ACS chemical neuroscience

Amyloid β-peptide 25-35 self-assembly and its inhibition: a model undecapeptide system to gain atomistic and secondary structure details of the Alzheimer's disease process and treatment.

PMID 23173074


Combined results of theoretical molecular dynamic simulations and in vitro spectroscopic (circular dichroism and fluorescence) studies are presented, providing the atomistic and secondary structure details of the process by which a selected small molecule may destabilize the β-sheet ordered "amyloid" oligomers formed by the model undecapeptide of amyloid β-peptide 25-35 [Aβ(25-35)]. Aβ(25-35) was chosen because it is the shortest fragment capable of forming large β-sheet fibrils and retaining the toxicity of the full length Aβ(1-40/42) peptides. The conformational transition, that leads to the formation of β-sheet fibrils from soluble unordered structures, was found to depend on the environmental conditions, whereas the presence of myricetin destabilizes the self-assembly and antagonizes this conformational shift. In parallel, we analyzed several molecular dynamics trajectories describing the evolution of five monomer fragments, without inhibitor as well as in the presence of myricetin. Other well-known inhibitors (curcumin and (-)-tetracycline), found to be stronger and weaker Aβ(1-42) aggregation inhibitors, respectively, were also studied. The combined in vitro and theoretical studies of the Aβ(25-35) self-assembly and its inhibition contribute to understanding the mechanism of action of well-known inhibitors and the peptide amino acid residues involved in the interaction leading to a rational drug design of more potent new molecules able to antagonize the self-assembly process.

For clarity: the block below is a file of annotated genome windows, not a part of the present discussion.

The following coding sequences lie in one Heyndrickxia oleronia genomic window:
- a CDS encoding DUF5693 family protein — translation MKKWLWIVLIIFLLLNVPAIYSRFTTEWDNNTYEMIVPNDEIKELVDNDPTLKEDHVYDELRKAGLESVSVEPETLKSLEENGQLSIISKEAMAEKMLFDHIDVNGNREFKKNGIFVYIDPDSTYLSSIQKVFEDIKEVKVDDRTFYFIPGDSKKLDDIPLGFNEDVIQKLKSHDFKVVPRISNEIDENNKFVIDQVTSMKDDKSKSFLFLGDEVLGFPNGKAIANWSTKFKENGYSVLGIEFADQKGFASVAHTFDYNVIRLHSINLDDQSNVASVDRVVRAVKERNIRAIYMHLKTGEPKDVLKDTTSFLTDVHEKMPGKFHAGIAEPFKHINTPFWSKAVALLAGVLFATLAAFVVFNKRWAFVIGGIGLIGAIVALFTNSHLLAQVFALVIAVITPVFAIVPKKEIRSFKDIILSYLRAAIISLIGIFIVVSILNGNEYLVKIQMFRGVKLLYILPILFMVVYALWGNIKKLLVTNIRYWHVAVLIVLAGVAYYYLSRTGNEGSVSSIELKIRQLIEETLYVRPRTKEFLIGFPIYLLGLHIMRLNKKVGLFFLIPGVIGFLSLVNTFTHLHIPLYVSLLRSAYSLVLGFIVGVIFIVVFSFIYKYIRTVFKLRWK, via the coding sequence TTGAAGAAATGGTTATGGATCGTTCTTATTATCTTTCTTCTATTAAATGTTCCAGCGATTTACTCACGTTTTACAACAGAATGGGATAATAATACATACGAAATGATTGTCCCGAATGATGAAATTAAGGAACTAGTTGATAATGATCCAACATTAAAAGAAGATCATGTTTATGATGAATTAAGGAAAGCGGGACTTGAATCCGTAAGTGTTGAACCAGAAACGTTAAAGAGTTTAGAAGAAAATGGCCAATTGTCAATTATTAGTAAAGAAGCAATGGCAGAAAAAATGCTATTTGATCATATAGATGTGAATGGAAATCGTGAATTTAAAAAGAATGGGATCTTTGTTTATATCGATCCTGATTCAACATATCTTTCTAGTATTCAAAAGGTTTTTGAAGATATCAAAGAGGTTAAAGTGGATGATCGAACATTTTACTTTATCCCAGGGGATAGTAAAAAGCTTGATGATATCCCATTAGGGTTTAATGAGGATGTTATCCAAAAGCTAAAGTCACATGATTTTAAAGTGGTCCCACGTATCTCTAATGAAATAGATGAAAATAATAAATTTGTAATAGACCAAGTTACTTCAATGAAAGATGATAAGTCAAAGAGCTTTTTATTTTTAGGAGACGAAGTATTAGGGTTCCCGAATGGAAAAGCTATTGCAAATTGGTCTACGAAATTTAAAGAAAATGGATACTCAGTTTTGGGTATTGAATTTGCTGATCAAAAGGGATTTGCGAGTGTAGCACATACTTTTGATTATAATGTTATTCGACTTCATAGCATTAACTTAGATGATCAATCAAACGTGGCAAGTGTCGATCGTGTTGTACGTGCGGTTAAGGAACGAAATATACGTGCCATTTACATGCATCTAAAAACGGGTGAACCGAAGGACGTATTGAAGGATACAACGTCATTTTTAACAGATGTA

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Amyloid β-Protein Fragment 25-35, ≥97% (HPLC)
Myricetin, analytical standard